TRI is an approved treatment provider of the Department of Corrections, contracted to provide mental health and substance abuse counseling. TRI is also contracted through Health First Colorado to provide mental and behavioral health support to all medicaid holders. In addition to supporting our returning citizens, we work with Longmont Probation to provide diversionary programming to all individuals involved in the criminal justice system.


In 2023 our Wellness Center, based in Longmont, Colorado, expanded to include holistic wellness practices. Services that have not historically been covered by insurance under behavioral health – such as yoga, cathartic dance, gardening, nutrition education, music therapy and song circles, spiritual care, access to a full-service gym membership, acupuncture and reiki – have been made available to individuals that have very few resources, struggle with imposed societal stigma, and very little choice with regard to their path of healing. Economic class plays a formidable role in how successful a human’s healing journey is – healing from trauma and the depression, anxiety, and addiction that manifest as a result. Those with abundant resources can choose between an array of traditional and complementary modalities, increasing their probability of finding a modality that truly works for them, while those with constricted financial resources and systemic stigma (which describes the justice-involved clients we work with) are relegated to a limited set of standardized therapies – which are not effective for every client, and often do not incorporate the latest research due to a number of factors including the lag between research and insurance coverage, an overburdened behavioral health care system and provider burnout.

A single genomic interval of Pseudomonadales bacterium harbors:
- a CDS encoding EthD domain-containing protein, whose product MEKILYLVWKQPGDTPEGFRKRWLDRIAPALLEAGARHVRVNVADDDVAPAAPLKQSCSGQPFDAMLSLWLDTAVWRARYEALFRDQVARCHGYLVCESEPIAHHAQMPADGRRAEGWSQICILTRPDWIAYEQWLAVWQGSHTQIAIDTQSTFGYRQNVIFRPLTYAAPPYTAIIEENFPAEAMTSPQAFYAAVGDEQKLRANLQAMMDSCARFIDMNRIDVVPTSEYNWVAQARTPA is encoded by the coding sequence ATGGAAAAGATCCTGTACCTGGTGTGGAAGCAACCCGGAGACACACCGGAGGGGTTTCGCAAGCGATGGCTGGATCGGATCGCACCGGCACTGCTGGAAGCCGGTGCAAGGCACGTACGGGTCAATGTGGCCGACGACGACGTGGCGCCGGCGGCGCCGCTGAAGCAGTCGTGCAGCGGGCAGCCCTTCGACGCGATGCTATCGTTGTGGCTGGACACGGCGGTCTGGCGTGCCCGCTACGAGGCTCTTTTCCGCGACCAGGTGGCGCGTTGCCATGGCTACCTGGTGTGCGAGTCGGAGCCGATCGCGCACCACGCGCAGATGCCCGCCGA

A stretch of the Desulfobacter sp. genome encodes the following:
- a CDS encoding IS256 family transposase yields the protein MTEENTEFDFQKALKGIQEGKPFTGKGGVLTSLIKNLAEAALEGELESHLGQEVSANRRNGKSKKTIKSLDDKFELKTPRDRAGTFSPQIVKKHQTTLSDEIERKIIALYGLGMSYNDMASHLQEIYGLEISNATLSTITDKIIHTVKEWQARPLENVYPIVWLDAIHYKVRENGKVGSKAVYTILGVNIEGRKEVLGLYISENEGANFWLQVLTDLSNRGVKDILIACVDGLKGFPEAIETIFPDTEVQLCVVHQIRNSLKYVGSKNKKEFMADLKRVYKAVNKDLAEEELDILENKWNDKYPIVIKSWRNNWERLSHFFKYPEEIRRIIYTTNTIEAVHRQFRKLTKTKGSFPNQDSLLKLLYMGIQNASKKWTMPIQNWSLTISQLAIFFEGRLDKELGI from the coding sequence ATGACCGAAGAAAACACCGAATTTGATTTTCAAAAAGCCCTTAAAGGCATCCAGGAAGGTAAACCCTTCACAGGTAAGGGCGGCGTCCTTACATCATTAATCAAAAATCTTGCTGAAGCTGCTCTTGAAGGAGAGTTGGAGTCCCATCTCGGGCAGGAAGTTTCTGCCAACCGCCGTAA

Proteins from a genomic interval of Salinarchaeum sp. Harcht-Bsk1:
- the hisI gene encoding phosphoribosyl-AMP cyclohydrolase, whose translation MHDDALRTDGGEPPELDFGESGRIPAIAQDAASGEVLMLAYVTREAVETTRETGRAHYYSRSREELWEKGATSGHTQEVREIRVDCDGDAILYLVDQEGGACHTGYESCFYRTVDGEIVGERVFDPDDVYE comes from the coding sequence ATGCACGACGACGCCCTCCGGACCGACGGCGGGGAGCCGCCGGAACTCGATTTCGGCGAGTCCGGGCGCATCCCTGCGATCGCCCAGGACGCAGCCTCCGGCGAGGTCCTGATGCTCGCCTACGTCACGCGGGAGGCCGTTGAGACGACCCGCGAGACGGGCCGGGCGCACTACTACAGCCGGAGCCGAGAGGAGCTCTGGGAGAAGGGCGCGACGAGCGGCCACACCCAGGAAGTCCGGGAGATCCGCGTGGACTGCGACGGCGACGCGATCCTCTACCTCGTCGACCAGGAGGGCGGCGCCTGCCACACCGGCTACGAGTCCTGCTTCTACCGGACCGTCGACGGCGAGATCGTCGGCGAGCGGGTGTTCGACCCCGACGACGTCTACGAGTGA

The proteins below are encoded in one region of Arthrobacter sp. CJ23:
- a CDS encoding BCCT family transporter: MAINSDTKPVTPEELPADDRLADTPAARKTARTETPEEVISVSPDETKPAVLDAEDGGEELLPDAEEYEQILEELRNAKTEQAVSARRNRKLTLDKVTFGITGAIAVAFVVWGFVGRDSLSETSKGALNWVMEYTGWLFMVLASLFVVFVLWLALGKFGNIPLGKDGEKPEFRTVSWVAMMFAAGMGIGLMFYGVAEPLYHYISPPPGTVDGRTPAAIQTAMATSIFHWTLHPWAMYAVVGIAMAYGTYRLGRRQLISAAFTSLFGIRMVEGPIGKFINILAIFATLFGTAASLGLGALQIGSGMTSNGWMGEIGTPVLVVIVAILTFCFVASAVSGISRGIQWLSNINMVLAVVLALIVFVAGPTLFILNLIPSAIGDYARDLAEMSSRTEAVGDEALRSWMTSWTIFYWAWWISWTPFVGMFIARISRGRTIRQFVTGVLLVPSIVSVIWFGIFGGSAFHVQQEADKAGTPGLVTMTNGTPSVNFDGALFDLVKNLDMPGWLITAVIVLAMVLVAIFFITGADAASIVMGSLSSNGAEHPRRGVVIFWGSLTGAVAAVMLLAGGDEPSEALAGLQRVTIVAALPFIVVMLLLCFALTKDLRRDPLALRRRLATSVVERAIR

Research on trauma-informed and trauma-responsive care emphasizes the importance of choice in healing from trauma. We have seen, through the implementation of our expanded wellness program, that justice-involved individuals who are treated with dignity and respect – including the dignity of choosing modalities that meet their individual needs – respond with respect, increased interest and engagement, a more creative and flexible approach to their recovery, increased curiosity, an increased sense of optimism and possibility in their mindset, increased interest in being of service, and increased willingness to exercise their potential even when it means leaving their comfort zone.

five people sitting in a circle on two couches facing each other. musical instruments are on a table in the middle. the people are interacting with the instruments and each other